The introduction of polynucleotides
With polynucleotides being brought to the forefront in the aesthetics sector, editorial board member Alexandra Mills talks about their mechanisms, impact and versatility
The introduction of polynucleotide-based therapy into the cosmetic/aesthetic arena heralds a significant step in the way in which practitioners are now able to bio-revitalise and bio-rejuvenate a patient's skin in a significant and longer-lasting manner.
The basic unit of the polynucleotide-based injectable relies on long chains of highly purified nucleotides which form a series of highly stable alpha helixes. The hypoallergenic polynucleotides are contained within a non-hyaluronic acid clear gel carrier.
What about its mechanisms? Once injected intra-dermally, the high-purity polynucleotides target the dermal fibroblast to reduce levels of local free radicals, increase the synthesis of collagen and elastin appreciably, increase hydration through attracting water molecules local to the injection site and increase the viability of the targeted fibroblasts (Colangelo et al, 2021).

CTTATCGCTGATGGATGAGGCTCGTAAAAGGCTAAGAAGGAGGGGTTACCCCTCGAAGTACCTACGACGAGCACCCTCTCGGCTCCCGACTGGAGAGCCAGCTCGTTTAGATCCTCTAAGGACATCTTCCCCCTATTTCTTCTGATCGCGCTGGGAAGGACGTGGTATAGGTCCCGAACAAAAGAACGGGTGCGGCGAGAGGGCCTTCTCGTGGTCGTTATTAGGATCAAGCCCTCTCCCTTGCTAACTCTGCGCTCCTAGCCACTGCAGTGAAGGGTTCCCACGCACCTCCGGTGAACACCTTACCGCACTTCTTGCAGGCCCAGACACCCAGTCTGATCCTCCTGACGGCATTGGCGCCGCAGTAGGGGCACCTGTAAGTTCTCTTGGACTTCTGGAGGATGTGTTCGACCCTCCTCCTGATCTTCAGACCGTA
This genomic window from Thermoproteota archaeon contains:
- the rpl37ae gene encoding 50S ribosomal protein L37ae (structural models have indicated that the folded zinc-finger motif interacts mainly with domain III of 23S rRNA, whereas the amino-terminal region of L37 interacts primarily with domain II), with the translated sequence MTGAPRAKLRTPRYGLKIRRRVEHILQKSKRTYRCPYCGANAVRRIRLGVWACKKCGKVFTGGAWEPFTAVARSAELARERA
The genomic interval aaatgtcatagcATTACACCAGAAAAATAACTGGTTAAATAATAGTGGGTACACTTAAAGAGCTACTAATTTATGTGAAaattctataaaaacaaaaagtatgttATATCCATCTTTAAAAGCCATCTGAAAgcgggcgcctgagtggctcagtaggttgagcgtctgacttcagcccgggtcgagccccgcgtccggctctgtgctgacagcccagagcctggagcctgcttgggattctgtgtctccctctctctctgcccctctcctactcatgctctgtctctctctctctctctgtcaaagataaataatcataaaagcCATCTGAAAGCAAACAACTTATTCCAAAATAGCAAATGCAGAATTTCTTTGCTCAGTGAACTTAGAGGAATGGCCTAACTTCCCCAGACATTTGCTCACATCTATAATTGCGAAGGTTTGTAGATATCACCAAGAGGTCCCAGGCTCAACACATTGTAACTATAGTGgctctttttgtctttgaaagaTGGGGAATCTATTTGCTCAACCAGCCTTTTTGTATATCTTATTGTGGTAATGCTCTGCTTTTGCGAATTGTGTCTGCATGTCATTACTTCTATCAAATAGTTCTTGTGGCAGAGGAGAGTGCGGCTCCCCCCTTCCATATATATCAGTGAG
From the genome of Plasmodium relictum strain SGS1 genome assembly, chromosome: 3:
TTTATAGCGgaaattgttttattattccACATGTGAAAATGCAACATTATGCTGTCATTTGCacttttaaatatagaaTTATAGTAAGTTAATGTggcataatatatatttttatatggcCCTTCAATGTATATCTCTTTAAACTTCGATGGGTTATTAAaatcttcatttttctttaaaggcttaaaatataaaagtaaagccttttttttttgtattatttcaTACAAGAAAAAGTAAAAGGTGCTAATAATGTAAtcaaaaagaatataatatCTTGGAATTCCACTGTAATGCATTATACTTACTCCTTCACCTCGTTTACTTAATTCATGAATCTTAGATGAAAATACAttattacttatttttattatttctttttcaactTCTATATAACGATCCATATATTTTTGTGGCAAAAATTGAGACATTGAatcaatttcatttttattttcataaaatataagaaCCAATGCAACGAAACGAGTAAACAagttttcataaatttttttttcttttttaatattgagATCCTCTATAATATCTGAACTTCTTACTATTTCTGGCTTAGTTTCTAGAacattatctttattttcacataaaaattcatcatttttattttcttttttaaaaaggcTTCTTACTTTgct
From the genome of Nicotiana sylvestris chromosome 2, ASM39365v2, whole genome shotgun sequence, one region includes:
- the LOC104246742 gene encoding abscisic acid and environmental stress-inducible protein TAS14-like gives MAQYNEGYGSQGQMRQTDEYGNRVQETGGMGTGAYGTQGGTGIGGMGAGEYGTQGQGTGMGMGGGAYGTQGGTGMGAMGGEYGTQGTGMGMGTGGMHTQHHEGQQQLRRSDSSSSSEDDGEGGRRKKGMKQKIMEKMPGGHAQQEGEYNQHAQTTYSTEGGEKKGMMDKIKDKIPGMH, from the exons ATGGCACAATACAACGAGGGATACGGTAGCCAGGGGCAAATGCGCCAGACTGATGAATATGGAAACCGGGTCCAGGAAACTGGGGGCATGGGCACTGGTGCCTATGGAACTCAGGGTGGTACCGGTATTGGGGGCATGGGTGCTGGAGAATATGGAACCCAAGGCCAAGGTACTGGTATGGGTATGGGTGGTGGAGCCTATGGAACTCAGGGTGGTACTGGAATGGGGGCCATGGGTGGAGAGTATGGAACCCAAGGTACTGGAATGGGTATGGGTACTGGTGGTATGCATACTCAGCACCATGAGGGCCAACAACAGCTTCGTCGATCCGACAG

The overall impact clinically of high-purity polynucleotides when administered in skin is an improvement in intrinsic skin quality, with increased skin glow, reduction in pore size, improved smoothness, greater elasticity, improved humectant capacity and skin turgor. The treatment can be applied to patients who require skin maintenance, skin rescue and repair, wound healing, scar improvement and revision, reduced inflammation and importantly, skin ageing. Whether a patient has normal or sensitive skin, protocols have been devised through extensive research and peer-review that allow polynucleotides to be effective and well tolerated in either clinical situation (Cavallini et al, 2021; Cavallini et al, 2022).
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